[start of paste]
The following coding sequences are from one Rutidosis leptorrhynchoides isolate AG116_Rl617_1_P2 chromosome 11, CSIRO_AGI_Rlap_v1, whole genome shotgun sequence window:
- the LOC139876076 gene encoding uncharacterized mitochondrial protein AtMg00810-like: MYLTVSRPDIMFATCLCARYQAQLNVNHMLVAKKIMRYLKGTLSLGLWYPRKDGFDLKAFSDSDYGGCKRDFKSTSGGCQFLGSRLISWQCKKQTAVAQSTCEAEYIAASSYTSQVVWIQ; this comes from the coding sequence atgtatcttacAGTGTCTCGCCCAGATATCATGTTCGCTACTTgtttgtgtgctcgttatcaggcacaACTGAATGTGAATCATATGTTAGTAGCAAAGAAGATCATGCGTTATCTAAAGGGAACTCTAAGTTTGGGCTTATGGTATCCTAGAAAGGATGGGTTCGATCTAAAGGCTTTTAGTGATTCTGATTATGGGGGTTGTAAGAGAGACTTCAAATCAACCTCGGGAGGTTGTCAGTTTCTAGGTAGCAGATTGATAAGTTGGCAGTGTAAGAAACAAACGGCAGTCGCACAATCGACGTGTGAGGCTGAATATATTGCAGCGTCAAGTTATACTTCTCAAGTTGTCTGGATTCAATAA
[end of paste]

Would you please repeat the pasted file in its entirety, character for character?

The following coding sequences are from one Rutidosis leptorrhynchoides isolate AG116_Rl617_1_P2 chromosome 11, CSIRO_AGI_Rlap_v1, whole genome shotgun sequence window:
- the LOC139876076 gene encoding uncharacterized mitochondrial protein AtMg00810-like: MYLTVSRPDIMFATCLCARYQAQLNVNHMLVAKKIMRYLKGTLSLGLWYPRKDGFDLKAFSDSDYGGCKRDFKSTSGGCQFLGSRLISWQCKKQTAVAQSTCEAEYIAASSYTSQVVWIQ; this comes from the coding sequence atgtatcttacAGTGTCTCGCCCAGATATCATGTTCGCTACTTgtttgtgtgctcgttatcaggcacaACTGAATGTGAATCATATGTTAGTAGCAAAGAAGATCATGCGTTATCTAAAGGGAACTCTAAGTTTGGGCTTATGGTATCCTAGAAAGGATGGGTTCGATCTAAAGGCTTTTAGTGATTCTGATTATGGGGGTTGTAAGAGAGACTTCAAATCAACCTCGGGAGGTTGTCAGTTTCTAGGTAGCAGATTGATAAGTTGGCAGTGTAAGAAACAAACGGCAGTCGCACAATCGACGTGTGAGGCTGAATATATTGCAGCGTCAAGTTATACTTCTCAAGTTGTCTGGATTCAATAA